Yes, we can always educate and train judges to be better at how they give feedback, but we need to acknowledge the other end of these feedback dynamics and at least begin to make people aware that feedback is a relationship.

Relationships are an aspect of feedback culture that is underdeveloped in the Judge Program. All the instances of asking for feedback are random and disorganized. Even L3 recommendations, which should be the paragon of strong relationships between judges often fall to a “whoever will do it” basis rather than finding the people that matter to you most.

The most easily internalized feedback comes from those people who care about you. We should emphasize this and seek to create avenues for these strong bonds between judges to drive our feedback, and not the random chance of “you happened to be on my team.” Part of the above problem of judges not being accepting of feedback is that they aren’t accepting of feedback from certain people. We should seek to find the people the people that we will accept feedback from, and engage them to help deliver the feedback. This might take the form of something like the old judge pyramid or listing trusted feedback mentors in our profiles.

When it comes to the feedback culture, I believe that I am one of the most vocal leaders (other strong voices are Riccardo Tessitori and Dustin de Leeuw). In the past, I’ve been more focused on reviews, but I’ve made a push to change the conversation to feedback in general, and more recently to emphasize strong relationships and holding each other accountable. If feedback is going to be a core principle of the Judge Program again, my track record makes me one of its best spokespersons.

Diversity and Representation
Like feedback, the Judge Program talks a big talk (probably bigger) when it comes to diversity. The Judge Program is, on the surface, a welcoming and inclusive organization. However, there is a difference between merely promoting diversity as a general culture and focusing on changing the balance of representation, and this is where we need to focus more of our efforts on.

Changing the balance of representation often brings with it concerns that the bar is being lowered to let disadvantaged groups in. However, when there is a lack of representation in general, it takes extraordinary individuals to break through the glass ceiling. These people work even harder than the standard to fight against the inertia that is present, and it is my belief that reaching out to help more such people would not compromise our standards of quality.

Magic currently has a gender imbalance issue. Mark Rosewater once released a statistic that 38% of Magic players were women. This stat seemed wrong to a lot of people because when they looked around, they didn’t see that many women playing. Look no further than PT Aether Revolt, which had 2 women playing out of 424 players (less than 0.5%). SCG Tour events hover somewhere in the single digits. That’s a stark drop off from 38%.

This disparity in numbers has everything to do with the often unwelcoming environment of Magic tournaments, and this is where judges enter the picture. We are the ones responsible for these environments. We need to have more women at the front lines of the Judge Program (L1 store judges) to serve as gatekeepers and role models for more women to play the game. And for that to happen, we need to present role models among our high level judges as well.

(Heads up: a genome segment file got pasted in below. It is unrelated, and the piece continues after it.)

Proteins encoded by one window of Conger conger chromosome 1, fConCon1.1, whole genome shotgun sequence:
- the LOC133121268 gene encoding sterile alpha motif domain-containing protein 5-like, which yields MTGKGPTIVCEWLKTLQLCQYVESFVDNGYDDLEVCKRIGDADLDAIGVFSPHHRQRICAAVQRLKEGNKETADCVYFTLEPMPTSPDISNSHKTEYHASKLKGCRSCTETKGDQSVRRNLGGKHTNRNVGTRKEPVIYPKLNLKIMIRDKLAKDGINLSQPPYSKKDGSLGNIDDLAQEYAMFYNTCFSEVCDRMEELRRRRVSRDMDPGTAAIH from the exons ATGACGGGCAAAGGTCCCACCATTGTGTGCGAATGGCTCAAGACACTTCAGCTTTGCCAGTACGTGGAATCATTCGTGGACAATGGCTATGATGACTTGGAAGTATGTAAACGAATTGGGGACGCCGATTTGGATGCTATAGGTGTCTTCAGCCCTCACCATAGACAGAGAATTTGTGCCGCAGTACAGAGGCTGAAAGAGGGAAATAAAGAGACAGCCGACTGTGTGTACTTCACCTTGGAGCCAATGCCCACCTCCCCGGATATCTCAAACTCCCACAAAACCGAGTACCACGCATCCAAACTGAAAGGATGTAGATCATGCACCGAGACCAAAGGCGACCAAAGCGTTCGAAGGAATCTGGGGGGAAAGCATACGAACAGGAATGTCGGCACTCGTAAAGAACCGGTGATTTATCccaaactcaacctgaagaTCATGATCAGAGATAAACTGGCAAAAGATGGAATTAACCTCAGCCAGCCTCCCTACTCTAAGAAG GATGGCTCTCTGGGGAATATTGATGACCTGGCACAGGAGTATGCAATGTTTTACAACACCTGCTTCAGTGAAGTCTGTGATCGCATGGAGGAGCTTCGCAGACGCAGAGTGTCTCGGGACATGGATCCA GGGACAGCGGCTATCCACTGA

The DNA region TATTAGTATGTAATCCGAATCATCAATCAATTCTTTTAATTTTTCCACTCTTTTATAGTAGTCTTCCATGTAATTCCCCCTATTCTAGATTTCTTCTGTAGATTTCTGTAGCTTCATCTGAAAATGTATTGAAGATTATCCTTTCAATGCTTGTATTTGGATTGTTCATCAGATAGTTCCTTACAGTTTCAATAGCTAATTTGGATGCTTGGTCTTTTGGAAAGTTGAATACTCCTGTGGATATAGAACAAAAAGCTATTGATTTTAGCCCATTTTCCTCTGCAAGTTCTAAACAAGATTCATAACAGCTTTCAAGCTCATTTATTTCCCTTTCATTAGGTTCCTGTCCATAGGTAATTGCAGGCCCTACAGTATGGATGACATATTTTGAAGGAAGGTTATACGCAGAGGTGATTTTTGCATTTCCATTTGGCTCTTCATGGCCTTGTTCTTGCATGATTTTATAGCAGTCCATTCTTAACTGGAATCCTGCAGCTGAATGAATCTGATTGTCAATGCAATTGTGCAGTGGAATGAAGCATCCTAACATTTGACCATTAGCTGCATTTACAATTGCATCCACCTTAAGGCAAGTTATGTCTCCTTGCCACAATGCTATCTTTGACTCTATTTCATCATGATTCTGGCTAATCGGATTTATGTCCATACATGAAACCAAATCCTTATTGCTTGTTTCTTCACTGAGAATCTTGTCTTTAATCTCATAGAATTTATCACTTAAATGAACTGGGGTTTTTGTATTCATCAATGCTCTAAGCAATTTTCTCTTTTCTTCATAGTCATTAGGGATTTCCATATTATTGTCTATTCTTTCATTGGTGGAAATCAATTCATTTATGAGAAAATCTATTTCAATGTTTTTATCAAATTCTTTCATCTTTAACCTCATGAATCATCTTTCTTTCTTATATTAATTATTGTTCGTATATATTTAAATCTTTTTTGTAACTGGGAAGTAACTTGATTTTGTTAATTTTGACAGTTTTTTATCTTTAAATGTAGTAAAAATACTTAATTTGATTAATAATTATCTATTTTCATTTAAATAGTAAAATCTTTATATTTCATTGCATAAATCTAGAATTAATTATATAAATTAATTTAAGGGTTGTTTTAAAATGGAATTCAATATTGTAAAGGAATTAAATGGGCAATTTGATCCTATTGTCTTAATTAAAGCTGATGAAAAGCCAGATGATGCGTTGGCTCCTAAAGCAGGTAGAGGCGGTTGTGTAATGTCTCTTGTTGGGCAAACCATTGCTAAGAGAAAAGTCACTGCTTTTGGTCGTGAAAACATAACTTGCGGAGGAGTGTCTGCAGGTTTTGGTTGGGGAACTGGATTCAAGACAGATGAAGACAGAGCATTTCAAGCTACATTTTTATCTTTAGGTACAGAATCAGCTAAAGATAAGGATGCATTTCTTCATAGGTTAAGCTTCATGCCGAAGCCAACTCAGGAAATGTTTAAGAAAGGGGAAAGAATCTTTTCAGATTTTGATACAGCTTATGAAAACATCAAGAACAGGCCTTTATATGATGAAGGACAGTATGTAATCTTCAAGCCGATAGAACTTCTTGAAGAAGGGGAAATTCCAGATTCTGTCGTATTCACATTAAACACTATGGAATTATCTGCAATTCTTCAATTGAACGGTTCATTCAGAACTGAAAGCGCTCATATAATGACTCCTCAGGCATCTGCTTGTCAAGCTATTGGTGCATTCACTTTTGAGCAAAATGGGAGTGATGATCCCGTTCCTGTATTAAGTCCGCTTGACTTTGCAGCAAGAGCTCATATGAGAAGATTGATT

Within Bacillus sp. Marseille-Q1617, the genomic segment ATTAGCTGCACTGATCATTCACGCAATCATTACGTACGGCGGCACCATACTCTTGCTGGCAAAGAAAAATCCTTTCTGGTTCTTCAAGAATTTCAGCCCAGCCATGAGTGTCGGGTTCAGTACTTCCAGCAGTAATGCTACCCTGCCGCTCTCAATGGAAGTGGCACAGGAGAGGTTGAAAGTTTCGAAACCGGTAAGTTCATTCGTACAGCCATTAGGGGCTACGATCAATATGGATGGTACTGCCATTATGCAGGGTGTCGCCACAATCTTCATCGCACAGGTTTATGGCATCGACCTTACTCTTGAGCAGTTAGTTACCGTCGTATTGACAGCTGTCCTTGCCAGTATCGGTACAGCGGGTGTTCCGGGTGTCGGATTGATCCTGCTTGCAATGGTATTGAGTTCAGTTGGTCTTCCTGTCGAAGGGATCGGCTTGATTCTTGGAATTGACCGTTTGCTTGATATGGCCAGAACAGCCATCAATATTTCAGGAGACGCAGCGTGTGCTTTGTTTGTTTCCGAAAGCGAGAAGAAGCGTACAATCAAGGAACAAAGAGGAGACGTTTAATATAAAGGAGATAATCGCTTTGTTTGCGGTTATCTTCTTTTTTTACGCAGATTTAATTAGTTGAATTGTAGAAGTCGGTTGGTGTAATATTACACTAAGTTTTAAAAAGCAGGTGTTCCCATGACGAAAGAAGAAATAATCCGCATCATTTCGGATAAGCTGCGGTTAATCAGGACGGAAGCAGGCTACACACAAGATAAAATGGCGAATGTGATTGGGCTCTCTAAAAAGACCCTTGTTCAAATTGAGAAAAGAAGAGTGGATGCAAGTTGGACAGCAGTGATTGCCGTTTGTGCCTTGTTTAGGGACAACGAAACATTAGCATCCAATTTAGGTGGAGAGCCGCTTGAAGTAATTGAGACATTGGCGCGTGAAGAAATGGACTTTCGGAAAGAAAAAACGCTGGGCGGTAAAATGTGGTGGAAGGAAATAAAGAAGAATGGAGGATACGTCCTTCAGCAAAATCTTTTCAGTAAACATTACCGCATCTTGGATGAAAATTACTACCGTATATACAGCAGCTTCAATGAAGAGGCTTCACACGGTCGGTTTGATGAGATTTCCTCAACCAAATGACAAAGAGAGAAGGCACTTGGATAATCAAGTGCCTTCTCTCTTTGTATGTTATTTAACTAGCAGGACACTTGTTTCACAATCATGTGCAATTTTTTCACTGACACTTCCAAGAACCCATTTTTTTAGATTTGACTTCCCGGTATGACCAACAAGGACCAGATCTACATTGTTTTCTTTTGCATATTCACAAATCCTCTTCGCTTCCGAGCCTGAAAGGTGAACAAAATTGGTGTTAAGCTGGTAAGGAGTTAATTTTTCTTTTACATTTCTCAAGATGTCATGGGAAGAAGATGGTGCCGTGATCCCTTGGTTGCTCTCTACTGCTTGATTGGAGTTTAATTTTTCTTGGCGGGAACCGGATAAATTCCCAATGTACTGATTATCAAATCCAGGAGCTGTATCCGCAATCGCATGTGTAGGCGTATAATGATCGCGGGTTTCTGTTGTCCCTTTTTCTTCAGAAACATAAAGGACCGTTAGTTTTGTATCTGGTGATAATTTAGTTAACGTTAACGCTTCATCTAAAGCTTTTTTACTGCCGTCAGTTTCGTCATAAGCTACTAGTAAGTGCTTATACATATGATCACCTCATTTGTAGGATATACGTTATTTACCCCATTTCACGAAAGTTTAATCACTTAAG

To achieve this end goal, I propose that the Judge Program have dedicated avenues by which we recruit women to judging. There are two primary ways to do this:
Publicly showcase women in judging. Judge of the Week, other blogs and publications, putting women in key public positions. This normalizes the presence of women in judging and provides examples and role models for aspiring women to follow. These efforts don’t have to be directed “look at all the women” efforts. We can simply alter the ratios without necessarily bringing attention to it.
I want to address the fact that showcasing women, no matter how subtly done, will face sexist comments and actions. For example, when women are on camera in the feature match area as players or judges. It is important that efforts of representation are accompanied by both broad and specific messages condemning such actions swiftly and diplomatically. I had heard that there was a group of judges who were moderators in Twitch chat. Such a group should be supported, educated, and empowered to act on behalf of the Judge Program.
Have programs that encourage women to become judges or advance in the Judge Program, either vertically (in level) or horizontally (leading projects). One specific idea is a “women mentoring women” program that can put geographically disparate judges in contact with each other. I also think that we should be doing more than passively hoping certain strong L2s decide to advance to L3. the path to L3 isn’t an easy one. The path to L3 as a woman is even harder. We should have more direct and personal mentorship for those candidates, and more open channels of communication to listen to the issues that they face in the workplace.

I also want to emphasize that gender diversity shouldn’t be the only thing on the agenda, but currently it is the most glaring, and highlighting representation in other ways should not be ignored.

Growth Check